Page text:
Cyprus Mail

Cyprus scores 94.4 in World Bank’s Women, Business and the Law index

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Improving boardroom diversity has become a focus for many policymakers and investors

Cyprus scores 94.4 out of 100 in the World Bank’s Women, Business and the Law index for 2023, it emerged on Sunday.

The Women, Business and the Law 2023 report assesses 190 countries laws and regulations in eight areas related to women’s economic participation: mobility, workplace, pay, marriage, parenthood, entrepreneurship, assets, and pensions.

The data, is dated on October 1st, 2022 and as such does not include the paid parental leave law voted in Cyprus parliament on October 6, thus giving Cyprus a lower score in parenthood.

Cyprus got 100/100 in mobility, workplace, marriage, entrepreneurship, assets, and pensions. This means that law in Cyprus does not discriminate between the two genders in these sectors.

Regarding mobility, World Bank checks whether a woman can choose where to live and her ability to travel in and out of the country freely, the same way as men. Regarding workplace, the report checks whether there is legislation prohibiting discrimination in the workplace, the existence of legislation regarding sexual harassment in the workplace and whether there are criminal penalties or civil remedies for it.

Moreover, regarding marriage, the report investigates if a woman can be “head of household”, obtain a judgment of divorce and remarry in the same way as a man and whether there is legislation regarding domestic violence.

For entrepreneurship, World Bank checks whether women can open a bank account, access credit, sign contracts and register a business in the same way as men. Regarding assets, it is examined whether the two genders have equal ownership rights to immovable property, whether children, regardless of their gender, have the same rights to inherit assets from their parents, whether the law grants spouses equal administrative authority over assets during marriage and if the law provides for the valuation of non monetary contributions.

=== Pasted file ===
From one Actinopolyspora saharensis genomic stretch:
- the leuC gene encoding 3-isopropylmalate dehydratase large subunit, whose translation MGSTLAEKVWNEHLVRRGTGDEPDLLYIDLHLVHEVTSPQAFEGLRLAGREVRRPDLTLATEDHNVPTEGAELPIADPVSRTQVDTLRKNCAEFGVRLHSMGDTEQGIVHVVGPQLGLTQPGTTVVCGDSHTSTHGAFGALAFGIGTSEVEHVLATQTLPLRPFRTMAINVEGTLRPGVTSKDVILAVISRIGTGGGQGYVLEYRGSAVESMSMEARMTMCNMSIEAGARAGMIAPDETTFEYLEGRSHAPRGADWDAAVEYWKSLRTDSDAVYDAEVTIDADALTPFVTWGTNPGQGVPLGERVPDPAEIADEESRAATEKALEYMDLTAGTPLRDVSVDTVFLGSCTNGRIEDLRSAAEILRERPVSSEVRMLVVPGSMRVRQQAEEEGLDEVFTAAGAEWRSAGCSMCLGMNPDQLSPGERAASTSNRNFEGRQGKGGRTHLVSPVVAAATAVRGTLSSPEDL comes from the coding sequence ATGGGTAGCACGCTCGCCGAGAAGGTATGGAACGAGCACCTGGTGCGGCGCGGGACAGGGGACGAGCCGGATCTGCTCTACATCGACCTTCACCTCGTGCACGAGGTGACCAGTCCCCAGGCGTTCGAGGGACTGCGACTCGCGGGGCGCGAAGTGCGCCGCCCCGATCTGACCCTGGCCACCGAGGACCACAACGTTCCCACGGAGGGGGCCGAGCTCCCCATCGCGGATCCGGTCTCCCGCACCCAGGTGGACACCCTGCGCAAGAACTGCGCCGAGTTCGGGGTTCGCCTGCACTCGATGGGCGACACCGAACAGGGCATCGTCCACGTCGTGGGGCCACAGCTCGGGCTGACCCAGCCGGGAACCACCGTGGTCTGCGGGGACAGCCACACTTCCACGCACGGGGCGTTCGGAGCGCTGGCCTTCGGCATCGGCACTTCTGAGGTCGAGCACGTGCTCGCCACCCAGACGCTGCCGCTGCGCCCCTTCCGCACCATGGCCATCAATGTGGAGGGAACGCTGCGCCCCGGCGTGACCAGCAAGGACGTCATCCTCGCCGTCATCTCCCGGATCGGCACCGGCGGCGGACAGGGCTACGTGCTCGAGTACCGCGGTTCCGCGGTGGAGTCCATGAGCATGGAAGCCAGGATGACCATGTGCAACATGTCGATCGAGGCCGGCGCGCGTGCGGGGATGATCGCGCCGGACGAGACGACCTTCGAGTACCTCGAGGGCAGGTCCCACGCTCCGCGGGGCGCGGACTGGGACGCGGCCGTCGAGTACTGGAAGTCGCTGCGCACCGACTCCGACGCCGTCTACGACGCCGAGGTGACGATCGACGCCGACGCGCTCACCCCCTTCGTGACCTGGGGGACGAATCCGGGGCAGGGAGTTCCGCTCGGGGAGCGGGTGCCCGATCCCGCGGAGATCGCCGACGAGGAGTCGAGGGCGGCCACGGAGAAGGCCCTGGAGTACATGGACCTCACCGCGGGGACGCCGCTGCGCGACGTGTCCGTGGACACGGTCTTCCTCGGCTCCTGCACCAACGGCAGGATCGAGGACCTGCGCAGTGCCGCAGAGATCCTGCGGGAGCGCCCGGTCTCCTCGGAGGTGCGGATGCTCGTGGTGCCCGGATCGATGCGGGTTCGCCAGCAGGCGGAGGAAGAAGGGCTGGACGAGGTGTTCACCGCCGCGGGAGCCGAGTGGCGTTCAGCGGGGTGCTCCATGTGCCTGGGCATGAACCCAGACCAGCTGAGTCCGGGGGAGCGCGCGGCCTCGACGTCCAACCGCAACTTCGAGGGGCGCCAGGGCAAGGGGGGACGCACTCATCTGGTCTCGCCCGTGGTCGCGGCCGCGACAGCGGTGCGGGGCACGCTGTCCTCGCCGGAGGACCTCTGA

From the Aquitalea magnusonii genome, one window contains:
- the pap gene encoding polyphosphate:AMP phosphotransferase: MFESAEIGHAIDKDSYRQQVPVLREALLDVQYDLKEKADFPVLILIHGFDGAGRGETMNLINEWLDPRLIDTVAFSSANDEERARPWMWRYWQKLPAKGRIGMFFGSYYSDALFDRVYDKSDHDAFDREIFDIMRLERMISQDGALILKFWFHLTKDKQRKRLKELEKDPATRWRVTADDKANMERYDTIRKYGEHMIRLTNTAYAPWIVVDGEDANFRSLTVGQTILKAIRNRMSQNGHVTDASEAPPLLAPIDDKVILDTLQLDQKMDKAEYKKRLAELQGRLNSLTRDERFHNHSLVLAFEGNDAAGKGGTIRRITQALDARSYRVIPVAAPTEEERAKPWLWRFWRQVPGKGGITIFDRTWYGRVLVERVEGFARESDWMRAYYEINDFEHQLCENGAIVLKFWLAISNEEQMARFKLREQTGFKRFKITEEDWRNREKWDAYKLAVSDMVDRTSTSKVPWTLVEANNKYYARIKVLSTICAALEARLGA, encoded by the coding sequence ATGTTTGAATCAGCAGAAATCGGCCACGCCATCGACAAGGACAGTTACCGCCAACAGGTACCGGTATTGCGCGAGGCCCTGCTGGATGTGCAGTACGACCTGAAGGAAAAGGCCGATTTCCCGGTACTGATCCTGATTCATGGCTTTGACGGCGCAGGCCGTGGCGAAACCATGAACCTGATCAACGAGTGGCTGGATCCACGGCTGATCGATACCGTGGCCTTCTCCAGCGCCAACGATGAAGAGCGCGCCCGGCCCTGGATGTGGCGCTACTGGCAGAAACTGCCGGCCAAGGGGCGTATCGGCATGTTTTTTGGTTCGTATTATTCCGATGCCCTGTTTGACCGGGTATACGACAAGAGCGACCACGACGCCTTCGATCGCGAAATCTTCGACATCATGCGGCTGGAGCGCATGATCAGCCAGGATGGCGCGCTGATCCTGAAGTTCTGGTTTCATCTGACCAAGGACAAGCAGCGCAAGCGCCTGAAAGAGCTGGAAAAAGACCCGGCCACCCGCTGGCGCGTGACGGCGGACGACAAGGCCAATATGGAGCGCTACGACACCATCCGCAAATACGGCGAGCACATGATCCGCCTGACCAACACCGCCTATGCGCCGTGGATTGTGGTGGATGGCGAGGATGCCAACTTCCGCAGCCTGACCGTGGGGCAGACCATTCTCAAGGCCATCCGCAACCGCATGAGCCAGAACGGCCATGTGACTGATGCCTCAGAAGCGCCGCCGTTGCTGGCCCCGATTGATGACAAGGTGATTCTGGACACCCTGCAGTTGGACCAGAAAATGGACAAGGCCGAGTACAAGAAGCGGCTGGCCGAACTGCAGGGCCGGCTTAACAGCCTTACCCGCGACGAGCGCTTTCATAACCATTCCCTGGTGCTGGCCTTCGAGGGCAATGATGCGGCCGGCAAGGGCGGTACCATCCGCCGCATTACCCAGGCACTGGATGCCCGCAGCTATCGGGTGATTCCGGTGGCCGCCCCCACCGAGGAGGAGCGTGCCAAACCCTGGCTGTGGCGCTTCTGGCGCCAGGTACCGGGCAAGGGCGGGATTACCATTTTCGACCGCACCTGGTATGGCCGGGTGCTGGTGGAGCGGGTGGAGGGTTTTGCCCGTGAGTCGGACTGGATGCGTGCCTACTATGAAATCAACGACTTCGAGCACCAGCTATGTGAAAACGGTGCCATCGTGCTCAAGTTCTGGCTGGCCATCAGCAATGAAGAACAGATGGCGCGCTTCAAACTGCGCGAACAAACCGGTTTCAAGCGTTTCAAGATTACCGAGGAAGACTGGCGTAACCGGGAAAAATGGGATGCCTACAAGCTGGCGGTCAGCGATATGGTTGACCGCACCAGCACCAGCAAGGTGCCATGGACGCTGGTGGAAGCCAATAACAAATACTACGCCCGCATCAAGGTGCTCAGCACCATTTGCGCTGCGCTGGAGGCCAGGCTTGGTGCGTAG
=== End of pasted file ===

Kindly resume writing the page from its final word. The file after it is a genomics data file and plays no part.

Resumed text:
Regarding pensions, World Bank examines if the two genders retire at the same age and whether periods of absence from work due to childcare are accounted for in pension benefits.

Cyprus did not get a perfect score in pay and parenthood sectors. In “pay” Cyprus scored 75/100 and in parenthood 80/100.

Regarding “pay”, while legislation mandating equal remuneration for work of equal value exists in Cyprus, and women can work in a job deemed dangerous in the same way as a man, according to the World Bank’s questionnaire women in Cyprus are not allowed to work in mining.

Regarding parenthood, as mentioned above, when the data were collected Cyprus did not have a law in action regarding paid parenthood leave. The report also shows that Cyprus has a paid maternity leave of 126 days and paternity leave of 14 days, and that the dismissal of pregnant workers are prohibited.

In 2022, the global average score on the World Bank’s Women, Business and the Law index rose just half a point to 77.1. Worldwide, nearly 2.4 billion women of working age still do not have the same rights as men.

Closing the gender employment gap could raise long-term GDP per capita by nearly 20% on average across countries, according to the World Bank, while studies estimate global economic gains of $5-6 trillion if women started and scaled new businesses at the same rate as men do.

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